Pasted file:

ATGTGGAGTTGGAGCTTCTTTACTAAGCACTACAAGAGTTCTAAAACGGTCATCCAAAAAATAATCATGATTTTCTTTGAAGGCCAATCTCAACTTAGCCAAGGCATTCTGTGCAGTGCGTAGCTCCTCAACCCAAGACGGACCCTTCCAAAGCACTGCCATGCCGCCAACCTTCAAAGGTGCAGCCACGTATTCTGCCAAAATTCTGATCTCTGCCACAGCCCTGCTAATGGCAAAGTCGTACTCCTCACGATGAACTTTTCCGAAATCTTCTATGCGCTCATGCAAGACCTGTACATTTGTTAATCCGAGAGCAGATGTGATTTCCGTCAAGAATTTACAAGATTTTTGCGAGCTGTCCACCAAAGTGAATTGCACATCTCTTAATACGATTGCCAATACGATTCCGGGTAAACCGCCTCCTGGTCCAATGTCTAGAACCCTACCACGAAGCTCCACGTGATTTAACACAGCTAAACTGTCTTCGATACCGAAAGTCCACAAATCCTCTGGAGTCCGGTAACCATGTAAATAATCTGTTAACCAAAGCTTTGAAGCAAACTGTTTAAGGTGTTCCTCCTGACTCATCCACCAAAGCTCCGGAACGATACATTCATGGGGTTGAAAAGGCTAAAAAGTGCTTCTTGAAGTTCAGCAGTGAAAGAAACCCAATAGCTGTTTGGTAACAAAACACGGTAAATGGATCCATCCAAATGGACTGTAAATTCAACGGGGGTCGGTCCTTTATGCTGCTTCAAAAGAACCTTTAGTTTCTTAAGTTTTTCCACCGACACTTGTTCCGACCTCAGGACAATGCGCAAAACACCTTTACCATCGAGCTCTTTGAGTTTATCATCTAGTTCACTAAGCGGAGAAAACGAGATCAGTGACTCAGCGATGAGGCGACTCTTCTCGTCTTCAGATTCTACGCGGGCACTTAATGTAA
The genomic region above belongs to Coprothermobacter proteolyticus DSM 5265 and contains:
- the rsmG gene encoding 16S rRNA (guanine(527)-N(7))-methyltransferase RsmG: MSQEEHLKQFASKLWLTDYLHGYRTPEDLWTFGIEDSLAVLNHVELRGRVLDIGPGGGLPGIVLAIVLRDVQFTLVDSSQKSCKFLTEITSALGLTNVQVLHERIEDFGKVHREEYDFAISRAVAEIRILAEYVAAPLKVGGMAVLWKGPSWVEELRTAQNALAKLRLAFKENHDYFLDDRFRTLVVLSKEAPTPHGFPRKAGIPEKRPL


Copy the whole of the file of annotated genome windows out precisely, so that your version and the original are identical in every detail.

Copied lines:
ATGTGGAGTTGGAGCTTCTTTACTAAGCACTACAAGAGTTCTAAAACGGTCATCCAAAAAATAATCATGATTTTCTTTGAAGGCCAATCTCAACTTAGCCAAGGCATTCTGTGCAGTGCGTAGCTCCTCAACCCAAGACGGACCCTTCCAAAGCACTGCCATGCCGCCAACCTTCAAAGGTGCAGCCACGTATTCTGCCAAAATTCTGATCTCTGCCACAGCCCTGCTAATGGCAAAGTCGTACTCCTCACGATGAACTTTTCCGAAATCTTCTATGCGCTCATGCAAGACCTGTACATTTGTTAATCCGAGAGCAGATGTGATTTCCGTCAAGAATTTACAAGATTTTTGCGAGCTGTCCACCAAAGTGAATTGCACATCTCTTAATACGATTGCCAATACGATTCCGGGTAAACCGCCTCCTGGTCCAATGTCTAGAACCCTACCACGAAGCTCCACGTGATTTAACACAGCTAAACTGTCTTCGATACCGAAAGTCCACAAATCCTCTGGAGTCCGGTAACCATGTAAATAATCTGTTAACCAAAGCTTTGAAGCAAACTGTTTAAGGTGTTCCTCCTGACTCATCCACCAAAGCTCCGGAACGATACATTCATGGGGTTGAAAAGGCTAAAAAGTGCTTCTTGAAGTTCAGCAGTGAAAGAAACCCAATAGCTGTTTGGTAACAAAACACGGTAAATGGATCCATCCAAATGGACTGTAAATTCAACGGGGGTCGGTCCTTTATGCTGCTTCAAAAGAACCTTTAGTTTCTTAAGTTTTTCCACCGACACTTGTTCCGACCTCAGGACAATGCGCAAAACACCTTTACCATCGAGCTCTTTGAGTTTATCATCTAGTTCACTAAGCGGAGAAAACGAGATCAGTGACTCAGCGATGAGGCGACTCTTCTCGTCTTCAGATTCTACGCGGGCACTTAATGTAA
The genomic region above belongs to Coprothermobacter proteolyticus DSM 5265 and contains:
- the rsmG gene encoding 16S rRNA (guanine(527)-N(7))-methyltransferase RsmG: MSQEEHLKQFASKLWLTDYLHGYRTPEDLWTFGIEDSLAVLNHVELRGRVLDIGPGGGLPGIVLAIVLRDVQFTLVDSSQKSCKFLTEITSALGLTNVQVLHERIEDFGKVHREEYDFAISRAVAEIRILAEYVAAPLKVGGMAVLWKGPSWVEELRTAQNALAKLRLAFKENHDYFLDDRFRTLVVLSKEAPTPHGFPRKAGIPEKRPL